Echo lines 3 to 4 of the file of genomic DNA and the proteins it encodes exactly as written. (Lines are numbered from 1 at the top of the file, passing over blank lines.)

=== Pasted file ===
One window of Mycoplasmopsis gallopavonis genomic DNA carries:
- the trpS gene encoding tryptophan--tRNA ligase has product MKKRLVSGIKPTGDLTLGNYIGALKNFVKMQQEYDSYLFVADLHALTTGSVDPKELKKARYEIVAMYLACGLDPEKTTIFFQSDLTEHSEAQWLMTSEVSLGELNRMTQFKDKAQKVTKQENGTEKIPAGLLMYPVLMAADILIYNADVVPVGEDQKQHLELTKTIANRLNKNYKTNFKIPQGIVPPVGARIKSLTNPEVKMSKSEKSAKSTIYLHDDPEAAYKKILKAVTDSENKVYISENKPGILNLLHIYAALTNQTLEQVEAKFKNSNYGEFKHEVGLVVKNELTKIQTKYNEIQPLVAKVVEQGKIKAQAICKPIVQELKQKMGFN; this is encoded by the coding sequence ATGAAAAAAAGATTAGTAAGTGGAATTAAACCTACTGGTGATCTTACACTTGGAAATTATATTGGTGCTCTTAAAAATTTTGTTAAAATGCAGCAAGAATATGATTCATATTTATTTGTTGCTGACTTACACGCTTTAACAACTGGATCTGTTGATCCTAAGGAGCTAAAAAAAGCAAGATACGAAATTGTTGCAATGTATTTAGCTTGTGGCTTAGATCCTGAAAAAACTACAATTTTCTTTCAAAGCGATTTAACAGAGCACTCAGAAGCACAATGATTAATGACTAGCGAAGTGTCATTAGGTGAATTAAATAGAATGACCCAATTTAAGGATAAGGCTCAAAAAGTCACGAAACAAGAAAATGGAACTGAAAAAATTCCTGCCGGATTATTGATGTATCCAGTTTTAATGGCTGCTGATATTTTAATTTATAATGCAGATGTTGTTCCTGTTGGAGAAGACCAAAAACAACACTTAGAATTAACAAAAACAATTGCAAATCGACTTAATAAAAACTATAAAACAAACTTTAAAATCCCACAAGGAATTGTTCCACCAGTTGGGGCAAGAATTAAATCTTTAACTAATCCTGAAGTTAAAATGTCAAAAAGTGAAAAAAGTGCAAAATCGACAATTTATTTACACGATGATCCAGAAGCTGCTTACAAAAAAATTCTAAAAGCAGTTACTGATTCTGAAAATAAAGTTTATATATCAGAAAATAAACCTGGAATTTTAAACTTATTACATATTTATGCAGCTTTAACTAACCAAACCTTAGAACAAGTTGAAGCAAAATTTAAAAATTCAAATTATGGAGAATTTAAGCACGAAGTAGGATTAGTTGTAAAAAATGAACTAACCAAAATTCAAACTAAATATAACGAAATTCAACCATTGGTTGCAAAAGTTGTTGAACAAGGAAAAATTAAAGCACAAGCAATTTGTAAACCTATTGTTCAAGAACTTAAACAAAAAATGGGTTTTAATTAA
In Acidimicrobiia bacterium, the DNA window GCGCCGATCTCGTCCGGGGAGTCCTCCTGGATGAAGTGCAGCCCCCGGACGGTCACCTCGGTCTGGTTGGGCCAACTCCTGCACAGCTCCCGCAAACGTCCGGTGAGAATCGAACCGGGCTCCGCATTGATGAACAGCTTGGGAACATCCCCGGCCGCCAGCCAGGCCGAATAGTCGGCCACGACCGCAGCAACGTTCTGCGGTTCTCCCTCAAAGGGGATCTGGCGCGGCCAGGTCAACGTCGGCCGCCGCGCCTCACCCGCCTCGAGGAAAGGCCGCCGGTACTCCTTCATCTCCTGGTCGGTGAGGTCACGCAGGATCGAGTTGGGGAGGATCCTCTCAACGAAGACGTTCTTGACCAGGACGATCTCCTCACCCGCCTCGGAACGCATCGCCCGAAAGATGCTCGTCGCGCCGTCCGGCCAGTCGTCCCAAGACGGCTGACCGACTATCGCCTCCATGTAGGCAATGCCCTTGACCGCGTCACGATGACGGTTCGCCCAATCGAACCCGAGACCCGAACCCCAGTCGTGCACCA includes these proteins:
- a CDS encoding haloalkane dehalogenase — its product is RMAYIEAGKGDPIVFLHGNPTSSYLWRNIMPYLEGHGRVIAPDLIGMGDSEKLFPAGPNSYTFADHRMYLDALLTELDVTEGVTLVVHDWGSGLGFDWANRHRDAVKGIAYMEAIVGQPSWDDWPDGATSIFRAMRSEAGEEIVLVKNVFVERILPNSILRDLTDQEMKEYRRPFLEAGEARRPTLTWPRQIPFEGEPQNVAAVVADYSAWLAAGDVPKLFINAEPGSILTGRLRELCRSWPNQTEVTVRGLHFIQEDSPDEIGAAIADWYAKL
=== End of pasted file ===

In Acidimicrobiia bacterium, the DNA window GCGCCGATCTCGTCCGGGGAGTCCTCCTGGATGAAGTGCAGCCCCCGGACGGTCACCTCGGTCTGGTTGGGCCAACTCCTGCACAGCTCCCGCAAACGTCCGGTGAGAATCGAACCGGGCTCCGCATTGATGAACAGCTTGGGAACATCCCCGGCCGCCAGCCAGGCCGAATAGTCGGCCACGACCGCAGCAACGTTCTGCGGTTCTCCCTCAAAGGGGATCTGGCGCGGCCAGGTCAACGTCGGCCGCCGCGCCTCACCCGCCTCGAGGAAAGGCCGCCGGTACTCCTTCATCTCCTGGTCGGTGAGGTCACGCAGGATCGAGTTGGGGAGGATCCTCTCAACGAAGACGTTCTTGACCAGGACGATCTCCTCACCCGCCTCGGAACGCATCGCCCGAAAGATGCTCGTCGCGCCGTCCGGCCAGTCGTCCCAAGACGGCTGACCGACTATCGCCTCCATGTAGGCAATGCCCTTGACCGCGTCACGATGACGGTTCGCCCAATCGAACCCGAGACCCGAACCCCAGTCGTGCACCA includes these proteins:
- a CDS encoding haloalkane dehalogenase — its product is RMAYIEAGKGDPIVFLHGNPTSSYLWRNIMPYLEGHGRVIAPDLIGMGDSEKLFPAGPNSYTFADHRMYLDALLTELDVTEGVTLVVHDWGSGLGFDWANRHRDAVKGIAYMEAIVGQPSWDDWPDGATSIFRAMRSEAGEEIVLVKNVFVERILPNSILRDLTDQEMKEYRRPFLEAGEARRPTLTWPRQIPFEGEPQNVAAVVADYSAWLAAGDVPKLFINAEPGSILTGRLRELCRSWPNQTEVTVRGLHFIQEDSPDEIGAAIADWYAKL